Tag Archives: federal government

Buhari’s FG set to return toll gates, as 11 highways are set for concession

The Federal Government will on Friday (today) receive the Outline Business Case Certificate of Compliance for 12 pilot federal highways billed for concession.

The concession of the roads may also signify the return of toll gates as concessionaires will have to recoup their investments.

It was learnt from the Federal Ministry of Works and Housing in Abuja that the 12 roads were under the ministry’s Highway Development Management Initiative.

Our correspondent gathered that the Infrastructure Concession Regulatory Commission would hand over the certificate to the ministry today at the FMWH headquarters in Abuja.

It was further gathered that the 12 highways combined represent about 1,963km and less than 5.6 per cent of Nigeria’s 35,000km federal highway network.

The 12 routes of the pilot phase include Benin-Asaba, Abuja-Lokoja, Kano-Katsina, Onitsha-Owerri, Shagamu-Benin and Abuja-Keffi-Akwanga.

Others include Kano-Shuari and Potiskum-Damaturu, Lokoja-Benin, Enugu-Port Harcourt, Ilorin-Jebba, Lagos-Ota-Abeokuta, and Lagos-Badagry-Seme border.

A document on the objectives of the HDMI stated that the initiative would attract sustainable investment/funding in the development of road infrastructure.

It said the HDMI would maximise the use of assets along the right-of-way and develop other highway furniture.

The HDMI, according to the ministry, targets to develop an ecosystem along the federal highway network by bringing multi-dimensional resources of skills, finance, technology and efficiency into national highway governance.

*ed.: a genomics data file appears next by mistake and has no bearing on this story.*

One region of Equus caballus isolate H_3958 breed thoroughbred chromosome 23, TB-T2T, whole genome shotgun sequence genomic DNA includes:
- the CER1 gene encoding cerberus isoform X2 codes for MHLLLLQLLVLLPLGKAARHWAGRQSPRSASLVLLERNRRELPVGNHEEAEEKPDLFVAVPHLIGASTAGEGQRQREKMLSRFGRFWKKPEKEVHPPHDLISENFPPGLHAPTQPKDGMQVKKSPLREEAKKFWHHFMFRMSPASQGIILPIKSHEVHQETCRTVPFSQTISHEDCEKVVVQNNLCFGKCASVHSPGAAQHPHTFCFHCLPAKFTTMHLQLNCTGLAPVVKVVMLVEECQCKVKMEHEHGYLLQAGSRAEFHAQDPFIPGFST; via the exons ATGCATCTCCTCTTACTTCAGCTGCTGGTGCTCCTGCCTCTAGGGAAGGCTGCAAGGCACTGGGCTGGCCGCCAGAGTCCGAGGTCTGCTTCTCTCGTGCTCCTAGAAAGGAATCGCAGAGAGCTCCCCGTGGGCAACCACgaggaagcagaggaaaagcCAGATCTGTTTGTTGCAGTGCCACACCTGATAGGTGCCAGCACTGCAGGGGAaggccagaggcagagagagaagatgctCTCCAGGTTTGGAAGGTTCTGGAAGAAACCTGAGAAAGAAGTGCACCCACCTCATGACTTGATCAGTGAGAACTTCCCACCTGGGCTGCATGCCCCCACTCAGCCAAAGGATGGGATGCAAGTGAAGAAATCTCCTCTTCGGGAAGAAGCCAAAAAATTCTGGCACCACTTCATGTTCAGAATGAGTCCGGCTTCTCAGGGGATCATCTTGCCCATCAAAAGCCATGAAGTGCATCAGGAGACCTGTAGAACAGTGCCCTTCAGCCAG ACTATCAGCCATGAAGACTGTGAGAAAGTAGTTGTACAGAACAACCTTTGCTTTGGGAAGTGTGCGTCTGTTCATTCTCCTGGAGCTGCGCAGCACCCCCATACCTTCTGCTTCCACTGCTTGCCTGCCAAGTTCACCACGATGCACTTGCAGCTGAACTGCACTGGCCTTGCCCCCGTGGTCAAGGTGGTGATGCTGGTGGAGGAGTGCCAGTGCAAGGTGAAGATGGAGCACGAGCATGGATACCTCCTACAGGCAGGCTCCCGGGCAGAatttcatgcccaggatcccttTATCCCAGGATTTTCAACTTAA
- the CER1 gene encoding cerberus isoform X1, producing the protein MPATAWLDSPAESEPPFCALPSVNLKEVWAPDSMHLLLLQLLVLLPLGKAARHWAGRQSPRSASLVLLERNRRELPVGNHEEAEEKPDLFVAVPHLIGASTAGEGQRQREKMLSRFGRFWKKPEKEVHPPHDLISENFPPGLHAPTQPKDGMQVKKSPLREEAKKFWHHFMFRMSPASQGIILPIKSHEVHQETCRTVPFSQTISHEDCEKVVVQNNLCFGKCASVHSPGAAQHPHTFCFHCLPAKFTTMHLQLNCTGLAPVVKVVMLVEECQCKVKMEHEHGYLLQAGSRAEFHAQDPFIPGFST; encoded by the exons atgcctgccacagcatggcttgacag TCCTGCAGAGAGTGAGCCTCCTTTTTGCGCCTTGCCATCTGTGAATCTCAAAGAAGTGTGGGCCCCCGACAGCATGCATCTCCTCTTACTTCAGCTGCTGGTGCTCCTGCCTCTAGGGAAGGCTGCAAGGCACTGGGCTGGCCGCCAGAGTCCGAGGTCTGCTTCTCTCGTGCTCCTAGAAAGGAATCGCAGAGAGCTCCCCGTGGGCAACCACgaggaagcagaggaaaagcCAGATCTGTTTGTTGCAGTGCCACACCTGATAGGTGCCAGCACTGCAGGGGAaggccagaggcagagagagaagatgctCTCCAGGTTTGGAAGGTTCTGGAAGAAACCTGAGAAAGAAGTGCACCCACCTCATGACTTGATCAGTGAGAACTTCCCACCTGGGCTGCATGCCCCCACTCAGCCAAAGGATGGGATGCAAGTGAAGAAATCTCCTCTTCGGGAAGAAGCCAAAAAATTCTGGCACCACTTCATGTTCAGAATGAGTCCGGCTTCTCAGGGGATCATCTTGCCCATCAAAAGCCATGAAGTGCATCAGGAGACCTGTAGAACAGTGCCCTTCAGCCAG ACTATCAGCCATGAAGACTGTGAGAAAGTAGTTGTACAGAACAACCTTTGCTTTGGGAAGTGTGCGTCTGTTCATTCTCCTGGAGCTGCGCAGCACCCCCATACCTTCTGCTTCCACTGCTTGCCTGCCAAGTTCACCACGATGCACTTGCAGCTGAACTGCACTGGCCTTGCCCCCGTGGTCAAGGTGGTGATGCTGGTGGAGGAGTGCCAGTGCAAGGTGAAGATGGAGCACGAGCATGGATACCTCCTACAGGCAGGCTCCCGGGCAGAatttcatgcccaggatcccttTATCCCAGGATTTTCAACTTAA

It stated that the home-grown initiative would become the lasting solution to the development, management and maintenance of Nigeria’s 35,000km federal highways.

PUNCH

Arewa Youths Reply Miyetti Allah: Fulani Own No Land In Nigeria

Following the statement made by the Miyetti Allah Kautal Hore that Fulani herdsmen own all the lands in Nigeria, the Arewa Youths Consultative Forum, AYCF has reacted.

AYCF National President, Yerima Shettima insisted that nobody owns any land in Nigeria.

Speaking with newsmen, Shettima said the government owns all the lands in the country, contrary to the group’s remark.

Bello Abdullahi Bodejo, the group leader, had made the remark while insisting that no power can remove Fulani herdsmen from any forests in any state.

Bedejo was reacting to the seven-day ultimatum given to Fulani herdsmen in Ondo forests by Governor Rotimi Akeredolu.

Following the ultimatum which expired yesterday, Southwest governors had banned all forms of open grazing in the region.

Reacting, Shettima said: “That is a stupid talk, nobody own lands, the government owns them.

NIN deadline stands, as NCC awaits govt’s advice

The Nigerian Communications Commission on Wednesday said it was awaiting the advice of the Federal Government as regards the deadline for the integration of Subscriber Identification Modules with valid National Identity Numbers.

It also stated that the earlier announced deadlines were still in force despite the clamour for extension or outright suspension of the registration process.

Calls for deadline extension were mainly due to the large crowds that gather daily at the various offices of the National Identity Management Commission.

The Director, Public Affairs, NCC, Ikechukwu Adinde, told our correspondent in Abuja that no deadline extension had been approved.

He said, “Right now, apart from the recent information that we made concerning the extension, no further update yet.